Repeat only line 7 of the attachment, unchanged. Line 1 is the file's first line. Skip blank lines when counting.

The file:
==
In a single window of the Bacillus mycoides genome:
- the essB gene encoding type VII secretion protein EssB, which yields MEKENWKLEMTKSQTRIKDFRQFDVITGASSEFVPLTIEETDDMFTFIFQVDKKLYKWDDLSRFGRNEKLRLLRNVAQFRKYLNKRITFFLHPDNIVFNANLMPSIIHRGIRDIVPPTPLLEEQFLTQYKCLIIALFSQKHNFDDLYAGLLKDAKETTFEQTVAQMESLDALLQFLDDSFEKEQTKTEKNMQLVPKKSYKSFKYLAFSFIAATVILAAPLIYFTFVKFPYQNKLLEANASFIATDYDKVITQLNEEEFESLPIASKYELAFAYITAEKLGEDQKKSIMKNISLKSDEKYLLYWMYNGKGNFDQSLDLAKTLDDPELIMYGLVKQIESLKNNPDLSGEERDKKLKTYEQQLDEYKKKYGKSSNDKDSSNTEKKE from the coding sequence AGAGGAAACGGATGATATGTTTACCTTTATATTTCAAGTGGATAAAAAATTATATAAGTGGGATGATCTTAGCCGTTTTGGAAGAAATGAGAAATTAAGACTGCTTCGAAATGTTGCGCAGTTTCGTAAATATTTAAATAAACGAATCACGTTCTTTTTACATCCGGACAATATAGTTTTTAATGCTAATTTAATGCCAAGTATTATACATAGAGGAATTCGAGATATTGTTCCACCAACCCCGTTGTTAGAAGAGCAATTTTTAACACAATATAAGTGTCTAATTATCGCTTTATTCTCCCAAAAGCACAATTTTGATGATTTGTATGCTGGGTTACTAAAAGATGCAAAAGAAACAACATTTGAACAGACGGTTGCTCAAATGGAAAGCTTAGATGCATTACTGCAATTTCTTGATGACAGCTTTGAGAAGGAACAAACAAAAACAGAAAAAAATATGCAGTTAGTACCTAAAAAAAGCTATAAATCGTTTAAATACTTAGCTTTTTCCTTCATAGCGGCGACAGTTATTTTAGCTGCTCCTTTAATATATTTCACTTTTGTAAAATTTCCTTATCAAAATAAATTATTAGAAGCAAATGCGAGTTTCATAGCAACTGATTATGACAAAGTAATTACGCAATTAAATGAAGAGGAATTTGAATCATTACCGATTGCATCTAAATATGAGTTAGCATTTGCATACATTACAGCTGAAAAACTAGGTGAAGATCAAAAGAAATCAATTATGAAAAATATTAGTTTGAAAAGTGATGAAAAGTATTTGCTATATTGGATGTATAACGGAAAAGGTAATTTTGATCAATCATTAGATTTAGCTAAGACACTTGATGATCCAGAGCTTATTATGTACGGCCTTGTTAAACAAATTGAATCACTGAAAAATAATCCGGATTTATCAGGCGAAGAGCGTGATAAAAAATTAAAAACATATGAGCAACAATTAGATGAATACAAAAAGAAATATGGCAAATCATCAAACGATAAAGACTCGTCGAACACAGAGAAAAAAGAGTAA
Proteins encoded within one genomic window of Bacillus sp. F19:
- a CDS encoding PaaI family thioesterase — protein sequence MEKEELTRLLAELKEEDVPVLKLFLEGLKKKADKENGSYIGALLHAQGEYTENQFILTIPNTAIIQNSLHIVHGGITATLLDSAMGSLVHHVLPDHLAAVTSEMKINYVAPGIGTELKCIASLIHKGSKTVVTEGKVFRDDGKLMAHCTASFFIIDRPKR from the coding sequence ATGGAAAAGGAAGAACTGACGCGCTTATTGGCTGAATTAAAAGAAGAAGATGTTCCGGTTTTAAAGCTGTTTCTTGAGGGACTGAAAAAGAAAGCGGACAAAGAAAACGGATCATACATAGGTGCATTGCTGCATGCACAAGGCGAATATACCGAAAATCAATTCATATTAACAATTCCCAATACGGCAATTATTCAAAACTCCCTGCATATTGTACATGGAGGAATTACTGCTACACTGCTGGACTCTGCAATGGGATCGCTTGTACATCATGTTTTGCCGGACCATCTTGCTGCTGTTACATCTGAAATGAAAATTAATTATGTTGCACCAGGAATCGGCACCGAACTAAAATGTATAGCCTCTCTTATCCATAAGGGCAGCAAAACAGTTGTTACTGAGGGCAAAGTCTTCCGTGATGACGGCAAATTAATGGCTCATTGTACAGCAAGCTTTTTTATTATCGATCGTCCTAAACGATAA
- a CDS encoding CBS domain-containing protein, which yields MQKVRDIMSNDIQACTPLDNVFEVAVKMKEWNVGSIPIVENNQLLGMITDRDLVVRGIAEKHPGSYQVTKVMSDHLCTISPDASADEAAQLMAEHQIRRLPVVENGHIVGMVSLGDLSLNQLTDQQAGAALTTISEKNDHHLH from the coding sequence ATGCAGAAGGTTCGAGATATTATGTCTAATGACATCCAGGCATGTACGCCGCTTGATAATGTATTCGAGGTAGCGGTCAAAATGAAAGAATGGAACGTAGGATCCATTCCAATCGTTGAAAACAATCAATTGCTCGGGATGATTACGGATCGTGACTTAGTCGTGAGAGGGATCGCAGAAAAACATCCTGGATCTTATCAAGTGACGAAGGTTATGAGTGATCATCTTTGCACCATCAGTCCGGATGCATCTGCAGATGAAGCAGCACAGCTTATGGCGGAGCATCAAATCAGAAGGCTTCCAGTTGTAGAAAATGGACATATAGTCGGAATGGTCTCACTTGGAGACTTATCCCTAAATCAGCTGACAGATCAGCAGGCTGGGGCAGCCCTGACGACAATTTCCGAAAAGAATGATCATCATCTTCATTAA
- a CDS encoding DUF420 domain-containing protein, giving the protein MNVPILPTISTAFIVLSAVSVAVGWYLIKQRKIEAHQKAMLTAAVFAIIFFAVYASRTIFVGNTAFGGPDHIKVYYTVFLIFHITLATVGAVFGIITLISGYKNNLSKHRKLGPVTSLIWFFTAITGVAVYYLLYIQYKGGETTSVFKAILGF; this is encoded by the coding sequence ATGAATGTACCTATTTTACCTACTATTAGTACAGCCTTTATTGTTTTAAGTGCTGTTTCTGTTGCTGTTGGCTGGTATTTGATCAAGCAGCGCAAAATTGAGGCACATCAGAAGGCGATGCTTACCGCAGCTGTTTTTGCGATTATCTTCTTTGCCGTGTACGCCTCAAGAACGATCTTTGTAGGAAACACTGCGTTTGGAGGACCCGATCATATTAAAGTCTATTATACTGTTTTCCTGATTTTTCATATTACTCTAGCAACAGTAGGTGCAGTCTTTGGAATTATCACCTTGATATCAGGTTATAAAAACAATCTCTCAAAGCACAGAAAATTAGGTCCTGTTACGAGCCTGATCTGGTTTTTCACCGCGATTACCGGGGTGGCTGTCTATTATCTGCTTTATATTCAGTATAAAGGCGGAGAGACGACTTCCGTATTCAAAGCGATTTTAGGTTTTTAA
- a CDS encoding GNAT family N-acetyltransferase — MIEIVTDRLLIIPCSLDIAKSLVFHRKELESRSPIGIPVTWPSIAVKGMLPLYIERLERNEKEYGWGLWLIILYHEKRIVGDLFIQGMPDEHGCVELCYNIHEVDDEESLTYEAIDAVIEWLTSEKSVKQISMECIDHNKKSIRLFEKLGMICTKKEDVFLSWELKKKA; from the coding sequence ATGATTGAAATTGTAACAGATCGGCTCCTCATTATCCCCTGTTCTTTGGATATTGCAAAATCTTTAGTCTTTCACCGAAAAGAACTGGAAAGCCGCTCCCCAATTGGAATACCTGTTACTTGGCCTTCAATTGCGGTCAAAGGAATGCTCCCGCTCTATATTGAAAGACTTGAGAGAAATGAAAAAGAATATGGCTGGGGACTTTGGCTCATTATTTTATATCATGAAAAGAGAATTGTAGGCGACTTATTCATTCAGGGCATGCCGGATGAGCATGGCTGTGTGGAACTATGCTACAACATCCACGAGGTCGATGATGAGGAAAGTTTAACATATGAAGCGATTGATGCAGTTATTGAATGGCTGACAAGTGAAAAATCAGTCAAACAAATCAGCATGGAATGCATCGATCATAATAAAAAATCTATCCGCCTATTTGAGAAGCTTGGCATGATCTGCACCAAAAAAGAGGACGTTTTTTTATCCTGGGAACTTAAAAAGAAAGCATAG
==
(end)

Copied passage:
- a CDS encoding GNAT family N-acetyltransferase — MIEIVTDRLLIIPCSLDIAKSLVFHRKELESRSPIGIPVTWPSIAVKGMLPLYIERLERNEKEYGWGLWLIILYHEKRIVGDLFIQGMPDEHGCVELCYNIHEVDDEESLTYEAIDAVIEWLTSEKSVKQISMECIDHNKKSIRLFEKLGMICTKKEDVFLSWELKKKA; from the coding sequence ATGATTGAAATTGTAACAGATCGGCTCCTCATTATCCCCTGTTCTTTGGATATTGCAAAATCTTTAGTCTTTCACCGAAAAGAACTGGAAAGCCGCTCCCCAATTGGAATACCTGTTACTTGGCCTTCAATTGCGGTCAAAGGAATGCTCCCGCTCTATATTGAAAGACTTGAGAGAAATGAAAAAGAATATGGCTGGGGACTTTGGCTCATTATTTTATATCATGAAAAGAGAATTGTAGGCGACTTATTCATTCAGGGCATGCCGGATGAGCATGGCTGTGTGGAACTATGCTACAACATCCACGAGGTCGATGATGAGGAAAGTTTAACATATGAAGCGATTGATGCAGTTATTGAATGGCTGACAAGTGAAAAATCAGTCAAACAAATCAGCATGGAATGCATCGATCATAATAAAAAATCTATCCGCCTATTTGAGAAGCTTGGCATGATCTGCACCAAAAAAGAGGACGTTTTTTTATCCTGGGAACTTAAAAAGAAAGCATAG